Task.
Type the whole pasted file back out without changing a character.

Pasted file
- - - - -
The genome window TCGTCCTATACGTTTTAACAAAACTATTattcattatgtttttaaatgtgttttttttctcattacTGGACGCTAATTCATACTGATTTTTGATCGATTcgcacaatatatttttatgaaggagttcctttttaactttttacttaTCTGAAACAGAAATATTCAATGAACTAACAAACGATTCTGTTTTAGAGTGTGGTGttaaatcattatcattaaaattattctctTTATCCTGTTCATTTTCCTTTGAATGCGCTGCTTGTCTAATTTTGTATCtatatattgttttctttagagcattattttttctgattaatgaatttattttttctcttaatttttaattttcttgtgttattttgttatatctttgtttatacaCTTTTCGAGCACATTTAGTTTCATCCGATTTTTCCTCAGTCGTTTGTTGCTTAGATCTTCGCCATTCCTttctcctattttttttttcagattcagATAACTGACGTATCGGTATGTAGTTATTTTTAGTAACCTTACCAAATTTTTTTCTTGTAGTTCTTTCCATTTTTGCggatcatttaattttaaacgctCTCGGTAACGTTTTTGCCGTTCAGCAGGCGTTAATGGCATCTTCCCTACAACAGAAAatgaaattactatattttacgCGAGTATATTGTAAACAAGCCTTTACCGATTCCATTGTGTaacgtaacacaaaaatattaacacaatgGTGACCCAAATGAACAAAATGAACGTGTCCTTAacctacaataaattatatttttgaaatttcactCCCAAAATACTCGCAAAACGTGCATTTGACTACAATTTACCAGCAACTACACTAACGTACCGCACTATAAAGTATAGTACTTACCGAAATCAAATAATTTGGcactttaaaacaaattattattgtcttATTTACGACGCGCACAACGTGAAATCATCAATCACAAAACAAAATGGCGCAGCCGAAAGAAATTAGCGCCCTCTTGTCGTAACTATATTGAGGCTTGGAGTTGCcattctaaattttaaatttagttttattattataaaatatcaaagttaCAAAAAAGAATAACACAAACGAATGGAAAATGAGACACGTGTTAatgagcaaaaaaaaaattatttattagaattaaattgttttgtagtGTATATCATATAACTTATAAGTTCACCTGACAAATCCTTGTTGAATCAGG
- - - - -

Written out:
The genome window TCGTCCTATACGTTTTAACAAAACTATTattcattatgtttttaaatgtgttttttttctcattacTGGACGCTAATTCATACTGATTTTTGATCGATTcgcacaatatatttttatgaaggagttcctttttaactttttacttaTCTGAAACAGAAATATTCAATGAACTAACAAACGATTCTGTTTTAGAGTGTGGTGttaaatcattatcattaaaattattctctTTATCCTGTTCATTTTCCTTTGAATGCGCTGCTTGTCTAATTTTGTATCtatatattgttttctttagagcattattttttctgattaatgaatttattttttctcttaatttttaattttcttgtgttattttgttatatctttgtttatacaCTTTTCGAGCACATTTAGTTTCATCCGATTTTTCCTCAGTCGTTTGTTGCTTAGATCTTCGCCATTCCTttctcctattttttttttcagattcagATAACTGACGTATCGGTATGTAGTTATTTTTAGTAACCTTACCAAATTTTTTTCTTGTAGTTCTTTCCATTTTTGCggatcatttaattttaaacgctCTCGGTAACGTTTTTGCCGTTCAGCAGGCGTTAATGGCATCTTCCCTACAACAGAAAatgaaattactatattttacgCGAGTATATTGTAAACAAGCCTTTACCGATTCCATTGTGTaacgtaacacaaaaatattaacacaatgGTGACCCAAATGAACAAAATGAACGTGTCCTTAacctacaataaattatatttttgaaatttcactCCCAAAATACTCGCAAAACGTGCATTTGACTACAATTTACCAGCAACTACACTAACGTACCGCACTATAAAGTATAGTACTTACCGAAATCAAATAATTTGGcactttaaaacaaattattattgtcttATTTACGACGCGCACAACGTGAAATCATCAATCACAAAACAAAATGGCGCAGCCGAAAGAAATTAGCGCCCTCTTGTCGTAACTATATTGAGGCTTGGAGTTGCcattctaaattttaaatttagttttattattataaaatatcaaagttaCAAAAAAGAATAACACAAACGAATGGAAAATGAGACACGTGTTAatgagcaaaaaaaaaattatttattagaattaaattgttttgtagtGTATATCATATAACTTATAAGTTCACCTGACAAATCCTTGTTGAATCAGG